Magazine article Black Issues in Higher Education

Setting the Record Straight

Magazine article Black Issues in Higher Education

Setting the Record Straight

Article excerpt

Daina Ramey Berry

Title: Assistant Professor of History, Department of History, Michigan State University

Education: Ph.D., U.S. History, University of California, Los Angeles; M.A., Afro-American Studies, University of California, Los Angeles; B.A., History, University of California, Los Angeles

Age: 34

On a 19th-century auction block, an enslaved Black man and woman negotiate prices with potential buyers. "Look at me," the man says. "I'm worth $1,200 me and Molly." "Buy us both," the woman says, "we're a first-rate bargain."

Dr. Daina Ramey Berry explains that contrary to conventional arguments that suggest enslaved people were participants in their own commodification, those on the auction block negotiated to keep their families intact. "Potential buyers, traders, sellers and the slaves themselves discussed price and value," Berry says, "but the slaves are trying to maintain their family connections." This research, funded with a Ford Foundation Fellowship at Duke University, is part of Berry's second book project, Appraised, Bartered and Sold: Assessing the Value of Human Chattel in Antebellum America.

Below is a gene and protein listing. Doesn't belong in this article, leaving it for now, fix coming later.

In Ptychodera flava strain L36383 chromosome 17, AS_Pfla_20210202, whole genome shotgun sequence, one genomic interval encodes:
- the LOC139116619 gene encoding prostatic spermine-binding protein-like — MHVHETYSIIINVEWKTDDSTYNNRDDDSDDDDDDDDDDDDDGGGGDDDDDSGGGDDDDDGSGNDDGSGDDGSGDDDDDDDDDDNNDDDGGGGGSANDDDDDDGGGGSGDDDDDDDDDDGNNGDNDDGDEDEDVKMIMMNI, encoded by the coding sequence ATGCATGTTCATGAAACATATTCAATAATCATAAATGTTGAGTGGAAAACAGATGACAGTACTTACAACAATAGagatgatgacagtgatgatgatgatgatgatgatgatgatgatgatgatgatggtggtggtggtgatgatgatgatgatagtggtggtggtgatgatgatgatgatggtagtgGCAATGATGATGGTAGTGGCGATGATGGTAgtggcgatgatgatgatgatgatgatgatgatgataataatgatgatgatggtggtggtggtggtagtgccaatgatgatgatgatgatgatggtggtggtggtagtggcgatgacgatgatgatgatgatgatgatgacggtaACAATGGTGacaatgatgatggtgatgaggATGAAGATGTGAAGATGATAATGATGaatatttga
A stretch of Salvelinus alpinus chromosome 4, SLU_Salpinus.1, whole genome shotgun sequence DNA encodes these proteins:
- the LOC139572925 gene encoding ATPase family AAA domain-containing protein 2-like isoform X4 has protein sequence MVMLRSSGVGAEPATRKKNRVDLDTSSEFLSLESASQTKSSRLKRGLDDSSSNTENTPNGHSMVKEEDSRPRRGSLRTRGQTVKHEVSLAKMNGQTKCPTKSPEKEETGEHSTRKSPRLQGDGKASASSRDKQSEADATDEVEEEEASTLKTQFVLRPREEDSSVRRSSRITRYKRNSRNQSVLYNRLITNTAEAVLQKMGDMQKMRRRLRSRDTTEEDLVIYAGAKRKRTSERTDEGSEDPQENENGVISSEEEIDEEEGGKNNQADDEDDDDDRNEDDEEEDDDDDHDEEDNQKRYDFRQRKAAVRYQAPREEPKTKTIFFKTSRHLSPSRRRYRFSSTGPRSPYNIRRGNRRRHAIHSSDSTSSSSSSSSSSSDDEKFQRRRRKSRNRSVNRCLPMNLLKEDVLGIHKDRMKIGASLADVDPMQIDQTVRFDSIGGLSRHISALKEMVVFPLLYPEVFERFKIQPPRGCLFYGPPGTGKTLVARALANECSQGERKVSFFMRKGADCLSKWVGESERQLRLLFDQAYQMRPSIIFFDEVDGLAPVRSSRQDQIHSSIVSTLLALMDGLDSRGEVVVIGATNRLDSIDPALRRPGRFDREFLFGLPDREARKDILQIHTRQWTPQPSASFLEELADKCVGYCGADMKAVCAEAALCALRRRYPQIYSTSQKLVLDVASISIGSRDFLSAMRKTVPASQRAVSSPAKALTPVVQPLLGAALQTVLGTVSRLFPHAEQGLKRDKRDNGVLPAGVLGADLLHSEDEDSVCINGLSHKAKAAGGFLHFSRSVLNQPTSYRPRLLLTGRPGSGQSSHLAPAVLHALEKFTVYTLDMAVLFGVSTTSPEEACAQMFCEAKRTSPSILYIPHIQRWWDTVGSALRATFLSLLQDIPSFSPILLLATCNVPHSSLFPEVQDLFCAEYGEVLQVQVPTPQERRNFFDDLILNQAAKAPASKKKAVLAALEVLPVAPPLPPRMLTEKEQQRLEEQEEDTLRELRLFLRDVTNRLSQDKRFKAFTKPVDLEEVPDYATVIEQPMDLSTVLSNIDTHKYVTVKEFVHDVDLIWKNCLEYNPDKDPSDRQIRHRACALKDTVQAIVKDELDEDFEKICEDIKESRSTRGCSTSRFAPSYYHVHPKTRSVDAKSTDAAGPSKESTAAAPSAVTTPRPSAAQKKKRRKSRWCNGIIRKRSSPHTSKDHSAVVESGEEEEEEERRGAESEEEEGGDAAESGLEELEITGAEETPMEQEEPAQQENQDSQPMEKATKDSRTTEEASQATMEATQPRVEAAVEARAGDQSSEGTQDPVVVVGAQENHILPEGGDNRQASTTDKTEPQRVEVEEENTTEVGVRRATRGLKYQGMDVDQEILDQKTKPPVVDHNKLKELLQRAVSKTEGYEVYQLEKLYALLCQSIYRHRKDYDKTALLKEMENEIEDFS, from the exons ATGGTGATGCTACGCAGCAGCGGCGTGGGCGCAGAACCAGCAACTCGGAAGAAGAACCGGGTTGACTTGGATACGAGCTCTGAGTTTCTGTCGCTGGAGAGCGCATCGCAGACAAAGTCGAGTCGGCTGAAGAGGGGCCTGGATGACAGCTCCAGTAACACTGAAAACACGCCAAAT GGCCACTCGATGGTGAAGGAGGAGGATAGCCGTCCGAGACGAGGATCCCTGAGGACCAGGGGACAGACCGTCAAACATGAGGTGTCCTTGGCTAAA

Berry's primary goal as a scholar is to personalize the stories of the enslaved, particularly those of women, and to expand on economic studies of slavery. She is equal to the task because she was an economics major during her first three years of undergraduate study. The decision to become an historian was based on her dissatisfaction with an instructor in an African American histoiy class.

"The language this particular scholar used when quoting slaveholders didn't settle well with me," Berry says. "There were a lot of generalizations that I had questions about; it was hard for me to believe that all slaveholders felt a certain way. I thought the only way I could make a difference was to become an historian and write my own books."

Those books are now works in progress. Berry has published widely on topics including women, gender and slavery, the subject of her dissertation and forthcoming first book, Swing the Sickle for the Harvest Is Ripe. Her research also encompasses family and community among the enslaved, sisterhood, love and marriage, and disease and death. …

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